It's supposed to be beautiful outside this weekend. Maybe just go for a walk. 

Friday, February 17, 2017

Keeping It 100

On Tuesday night, four-time women's NCAA Division I basketball champion Connecticut defeated sixth-ranked South Carolina, 66-55, marking the Huskies' 100th consecutive victory. That's an amazing number. The excellent Sally Jenkins wrote a compelling piece on the victors' run, calling out John Feinstein by name under a headline that read, 'Bored by UConn women's dominance? You must not like basketball.'

I was amused by the rare public slap, and enjoyed the article's dissection of Geno Auriemma's exacting standards. But I didn't think much about the thesis until I got a direct message from a friend on Twitter, which read:

"As a keen and varied sports observer, father of daughters, and possessor of Y chromosome and all of its lunkhead qualities, curious about your take on UConn women and 100 in a row and where it rates on your spectrum."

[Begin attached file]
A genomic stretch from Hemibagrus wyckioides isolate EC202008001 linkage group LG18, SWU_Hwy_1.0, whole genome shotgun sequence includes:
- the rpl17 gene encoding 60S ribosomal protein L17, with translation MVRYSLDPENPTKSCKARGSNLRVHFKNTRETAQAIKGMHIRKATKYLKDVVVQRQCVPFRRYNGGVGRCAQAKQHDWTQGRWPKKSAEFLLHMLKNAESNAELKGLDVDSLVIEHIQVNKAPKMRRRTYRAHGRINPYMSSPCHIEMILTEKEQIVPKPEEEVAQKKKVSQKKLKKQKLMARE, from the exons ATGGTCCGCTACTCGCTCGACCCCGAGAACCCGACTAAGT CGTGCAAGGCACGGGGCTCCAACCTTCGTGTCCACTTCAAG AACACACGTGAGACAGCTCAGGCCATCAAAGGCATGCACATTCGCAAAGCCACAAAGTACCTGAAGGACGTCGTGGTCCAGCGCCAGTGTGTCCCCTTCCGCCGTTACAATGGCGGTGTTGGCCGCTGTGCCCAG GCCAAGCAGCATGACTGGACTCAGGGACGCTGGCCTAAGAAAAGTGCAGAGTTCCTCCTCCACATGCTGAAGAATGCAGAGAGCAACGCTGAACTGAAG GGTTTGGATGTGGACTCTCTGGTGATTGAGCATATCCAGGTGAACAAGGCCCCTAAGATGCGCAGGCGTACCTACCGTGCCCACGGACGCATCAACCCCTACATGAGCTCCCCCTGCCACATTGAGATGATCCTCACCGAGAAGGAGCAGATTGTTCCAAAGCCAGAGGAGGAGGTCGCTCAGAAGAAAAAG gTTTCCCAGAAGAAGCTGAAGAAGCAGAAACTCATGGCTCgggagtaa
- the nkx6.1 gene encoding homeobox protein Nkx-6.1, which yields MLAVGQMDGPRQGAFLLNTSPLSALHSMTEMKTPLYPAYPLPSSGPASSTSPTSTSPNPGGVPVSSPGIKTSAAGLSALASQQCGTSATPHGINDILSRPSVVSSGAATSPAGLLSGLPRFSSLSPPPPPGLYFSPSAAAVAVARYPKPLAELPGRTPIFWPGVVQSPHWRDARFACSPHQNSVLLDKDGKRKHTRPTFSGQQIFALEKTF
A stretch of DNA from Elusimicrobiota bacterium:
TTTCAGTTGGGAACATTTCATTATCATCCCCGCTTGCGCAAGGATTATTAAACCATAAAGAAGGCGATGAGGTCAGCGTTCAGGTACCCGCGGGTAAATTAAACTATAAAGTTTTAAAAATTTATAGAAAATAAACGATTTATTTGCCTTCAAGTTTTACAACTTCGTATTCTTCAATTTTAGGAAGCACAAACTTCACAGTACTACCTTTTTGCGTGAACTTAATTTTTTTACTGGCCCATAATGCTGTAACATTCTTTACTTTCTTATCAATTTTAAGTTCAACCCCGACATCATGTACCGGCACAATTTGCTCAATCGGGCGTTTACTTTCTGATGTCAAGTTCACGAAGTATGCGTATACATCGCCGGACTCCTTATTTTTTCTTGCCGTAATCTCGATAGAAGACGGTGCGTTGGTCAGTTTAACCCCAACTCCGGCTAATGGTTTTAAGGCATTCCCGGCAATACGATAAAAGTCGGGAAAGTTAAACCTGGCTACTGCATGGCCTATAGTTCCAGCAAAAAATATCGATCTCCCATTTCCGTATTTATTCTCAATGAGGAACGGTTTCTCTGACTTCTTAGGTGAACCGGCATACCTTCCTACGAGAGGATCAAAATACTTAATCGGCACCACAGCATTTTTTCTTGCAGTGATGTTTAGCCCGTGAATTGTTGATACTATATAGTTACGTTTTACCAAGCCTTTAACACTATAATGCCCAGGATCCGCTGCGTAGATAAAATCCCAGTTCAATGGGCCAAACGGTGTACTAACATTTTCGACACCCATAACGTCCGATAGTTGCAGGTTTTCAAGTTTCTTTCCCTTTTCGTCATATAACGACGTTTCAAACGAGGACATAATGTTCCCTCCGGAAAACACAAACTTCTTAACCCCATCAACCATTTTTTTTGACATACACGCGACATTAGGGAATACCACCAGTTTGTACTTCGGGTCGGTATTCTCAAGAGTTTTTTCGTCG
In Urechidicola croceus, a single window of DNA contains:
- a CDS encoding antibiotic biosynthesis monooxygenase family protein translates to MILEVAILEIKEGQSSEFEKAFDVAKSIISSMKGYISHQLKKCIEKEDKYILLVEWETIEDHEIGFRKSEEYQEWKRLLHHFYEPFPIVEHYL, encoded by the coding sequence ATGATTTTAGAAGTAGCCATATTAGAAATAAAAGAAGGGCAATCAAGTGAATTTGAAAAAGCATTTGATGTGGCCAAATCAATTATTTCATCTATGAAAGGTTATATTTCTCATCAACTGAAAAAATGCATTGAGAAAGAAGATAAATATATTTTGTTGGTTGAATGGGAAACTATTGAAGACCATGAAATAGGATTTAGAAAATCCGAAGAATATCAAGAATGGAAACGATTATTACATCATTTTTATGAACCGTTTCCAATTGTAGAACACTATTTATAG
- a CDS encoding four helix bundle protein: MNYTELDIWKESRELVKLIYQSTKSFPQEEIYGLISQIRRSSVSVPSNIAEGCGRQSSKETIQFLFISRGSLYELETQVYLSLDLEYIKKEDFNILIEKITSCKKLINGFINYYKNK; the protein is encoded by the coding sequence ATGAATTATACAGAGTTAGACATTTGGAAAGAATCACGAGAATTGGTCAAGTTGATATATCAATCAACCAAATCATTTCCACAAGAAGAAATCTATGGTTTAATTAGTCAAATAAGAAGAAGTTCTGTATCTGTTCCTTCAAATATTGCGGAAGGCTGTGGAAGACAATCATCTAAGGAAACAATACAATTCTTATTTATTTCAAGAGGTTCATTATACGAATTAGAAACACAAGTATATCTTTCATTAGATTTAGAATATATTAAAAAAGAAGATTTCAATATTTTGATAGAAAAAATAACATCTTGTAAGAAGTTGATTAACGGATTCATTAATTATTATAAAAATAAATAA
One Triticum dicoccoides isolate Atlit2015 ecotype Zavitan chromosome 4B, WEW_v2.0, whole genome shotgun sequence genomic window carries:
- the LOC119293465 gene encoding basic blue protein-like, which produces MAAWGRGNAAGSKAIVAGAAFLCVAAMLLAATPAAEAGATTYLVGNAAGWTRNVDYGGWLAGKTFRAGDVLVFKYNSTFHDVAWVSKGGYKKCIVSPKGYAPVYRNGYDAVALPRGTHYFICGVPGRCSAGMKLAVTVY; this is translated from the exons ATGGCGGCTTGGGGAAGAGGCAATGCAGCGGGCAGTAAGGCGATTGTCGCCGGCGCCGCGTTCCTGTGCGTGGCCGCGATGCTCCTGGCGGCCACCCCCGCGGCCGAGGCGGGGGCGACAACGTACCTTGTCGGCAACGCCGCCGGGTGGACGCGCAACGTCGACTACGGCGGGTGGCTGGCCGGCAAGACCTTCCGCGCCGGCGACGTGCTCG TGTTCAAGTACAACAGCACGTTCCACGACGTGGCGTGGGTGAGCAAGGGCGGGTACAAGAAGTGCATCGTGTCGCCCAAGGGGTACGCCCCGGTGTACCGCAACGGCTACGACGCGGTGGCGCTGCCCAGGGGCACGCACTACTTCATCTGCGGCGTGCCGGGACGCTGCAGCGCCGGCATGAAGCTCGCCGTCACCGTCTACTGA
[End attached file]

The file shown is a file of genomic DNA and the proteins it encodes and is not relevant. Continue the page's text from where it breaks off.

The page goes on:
I am, in fact, a keen and varied sports observer. I watch all kinds of athletic contests, male and female. I've watched more women's soccer over the last six months than I've watched NFL football. It is also true that I possess one or two lunkhead qualities. But I do have daughters, and I'm an unabashed lefty women's rights supporter. Hell, I've written multiple posts right here about Elena Delle Donne.

And after careful thought, I realized that I don't give much of a damn about the UConn streak. In fact, I kinda agree with the aforementioned Feinstein, who responded to his close friend Jenkins this morning. The nut of his thesis is basically this: I prefer men's basketball because I know it better, and because it's more competitive:
But, Sally my love, here’s the thing: I’m going to continue to watch the men because I know and understand the game and I know and understand the people. If you prefer the women’s game—or, for that matter—the NBA, I am 100 percent fine with that.

I would never criticize you for not finding Saturday’s game between UMBC and UMass-Lowell as interesting as I will find it.

And I’d never call you stupid for two reasons: 1: I know you are smart as hell. And 2: you’ll always be the sister I never had.